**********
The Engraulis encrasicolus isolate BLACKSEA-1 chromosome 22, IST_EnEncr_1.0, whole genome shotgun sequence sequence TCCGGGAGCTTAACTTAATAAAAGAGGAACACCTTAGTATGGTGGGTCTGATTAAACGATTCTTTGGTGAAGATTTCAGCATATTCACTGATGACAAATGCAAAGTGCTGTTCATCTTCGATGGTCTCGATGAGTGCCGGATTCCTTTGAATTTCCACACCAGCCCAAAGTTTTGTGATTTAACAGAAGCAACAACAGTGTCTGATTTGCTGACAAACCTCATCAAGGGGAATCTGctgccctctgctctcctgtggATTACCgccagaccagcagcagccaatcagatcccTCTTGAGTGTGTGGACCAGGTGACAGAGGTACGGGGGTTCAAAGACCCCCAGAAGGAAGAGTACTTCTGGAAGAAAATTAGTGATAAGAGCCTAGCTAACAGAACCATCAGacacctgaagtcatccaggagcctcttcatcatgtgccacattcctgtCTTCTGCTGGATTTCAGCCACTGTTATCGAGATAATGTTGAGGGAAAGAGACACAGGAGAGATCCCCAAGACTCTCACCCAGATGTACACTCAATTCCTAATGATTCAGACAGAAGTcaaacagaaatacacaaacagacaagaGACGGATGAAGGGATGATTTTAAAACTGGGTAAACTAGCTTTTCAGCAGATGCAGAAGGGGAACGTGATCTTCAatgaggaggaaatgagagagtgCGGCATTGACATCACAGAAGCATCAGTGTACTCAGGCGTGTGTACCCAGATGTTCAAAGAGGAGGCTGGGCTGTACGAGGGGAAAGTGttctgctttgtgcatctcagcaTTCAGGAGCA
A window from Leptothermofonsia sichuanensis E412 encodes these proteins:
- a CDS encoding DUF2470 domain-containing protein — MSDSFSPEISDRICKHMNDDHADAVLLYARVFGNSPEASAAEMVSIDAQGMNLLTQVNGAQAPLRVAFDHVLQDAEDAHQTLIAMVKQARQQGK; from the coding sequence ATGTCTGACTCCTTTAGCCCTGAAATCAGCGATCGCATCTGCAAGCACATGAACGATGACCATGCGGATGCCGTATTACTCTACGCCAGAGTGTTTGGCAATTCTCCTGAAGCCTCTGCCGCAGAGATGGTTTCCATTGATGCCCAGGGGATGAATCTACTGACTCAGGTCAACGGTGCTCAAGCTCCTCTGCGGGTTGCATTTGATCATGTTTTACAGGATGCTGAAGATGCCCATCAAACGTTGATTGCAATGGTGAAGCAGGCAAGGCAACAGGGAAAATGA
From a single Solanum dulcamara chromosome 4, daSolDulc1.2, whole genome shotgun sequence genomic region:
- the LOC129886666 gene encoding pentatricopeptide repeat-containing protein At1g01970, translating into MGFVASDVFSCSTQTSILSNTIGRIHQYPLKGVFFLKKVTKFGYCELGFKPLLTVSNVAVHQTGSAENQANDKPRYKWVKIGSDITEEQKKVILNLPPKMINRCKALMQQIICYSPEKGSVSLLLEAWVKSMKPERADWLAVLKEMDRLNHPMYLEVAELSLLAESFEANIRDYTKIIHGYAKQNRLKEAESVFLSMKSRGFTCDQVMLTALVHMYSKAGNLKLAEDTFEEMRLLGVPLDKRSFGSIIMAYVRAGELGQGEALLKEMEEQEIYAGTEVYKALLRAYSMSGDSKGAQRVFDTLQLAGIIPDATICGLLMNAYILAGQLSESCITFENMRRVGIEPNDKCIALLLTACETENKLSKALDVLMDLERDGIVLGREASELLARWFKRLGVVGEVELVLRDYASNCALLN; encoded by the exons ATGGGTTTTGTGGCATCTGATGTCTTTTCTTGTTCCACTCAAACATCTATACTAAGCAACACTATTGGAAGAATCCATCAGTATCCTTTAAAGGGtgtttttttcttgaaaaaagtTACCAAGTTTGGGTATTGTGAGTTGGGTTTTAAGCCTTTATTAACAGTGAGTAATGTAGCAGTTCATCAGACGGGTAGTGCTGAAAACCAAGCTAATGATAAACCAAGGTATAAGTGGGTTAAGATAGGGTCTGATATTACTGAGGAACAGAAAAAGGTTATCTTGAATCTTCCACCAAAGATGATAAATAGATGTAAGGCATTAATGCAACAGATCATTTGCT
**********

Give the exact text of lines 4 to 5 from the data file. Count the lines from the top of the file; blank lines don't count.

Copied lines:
From a single Solanum dulcamara chromosome 4, daSolDulc1.2, whole genome shotgun sequence genomic region:
- the LOC129886666 gene encoding pentatricopeptide repeat-containing protein At1g01970, translating into MGFVASDVFSCSTQTSILSNTIGRIHQYPLKGVFFLKKVTKFGYCELGFKPLLTVSNVAVHQTGSAENQANDKPRYKWVKIGSDITEEQKKVILNLPPKMINRCKALMQQIICYSPEKGSVSLLLEAWVKSMKPERADWLAVLKEMDRLNHPMYLEVAELSLLAESFEANIRDYTKIIHGYAKQNRLKEAESVFLSMKSRGFTCDQVMLTALVHMYSKAGNLKLAEDTFEEMRLLGVPLDKRSFGSIIMAYVRAGELGQGEALLKEMEEQEIYAGTEVYKALLRAYSMSGDSKGAQRVFDTLQLAGIIPDATICGLLMNAYILAGQLSESCITFENMRRVGIEPNDKCIALLLTACETENKLSKALDVLMDLERDGIVLGREASELLARWFKRLGVVGEVELVLRDYASNCALLN; encoded by the exons ATGGGTTTTGTGGCATCTGATGTCTTTTCTTGTTCCACTCAAACATCTATACTAAGCAACACTATTGGAAGAATCCATCAGTATCCTTTAAAGGGtgtttttttcttgaaaaaagtTACCAAGTTTGGGTATTGTGAGTTGGGTTTTAAGCCTTTATTAACAGTGAGTAATGTAGCAGTTCATCAGACGGGTAGTGCTGAAAACCAAGCTAATGATAAACCAAGGTATAAGTGGGTTAAGATAGGGTCTGATATTACTGAGGAACAGAAAAAGGTTATCTTGAATCTTCCACCAAAGATGATAAATAGATGTAAGGCATTAATGCAACAGATCATTTGCT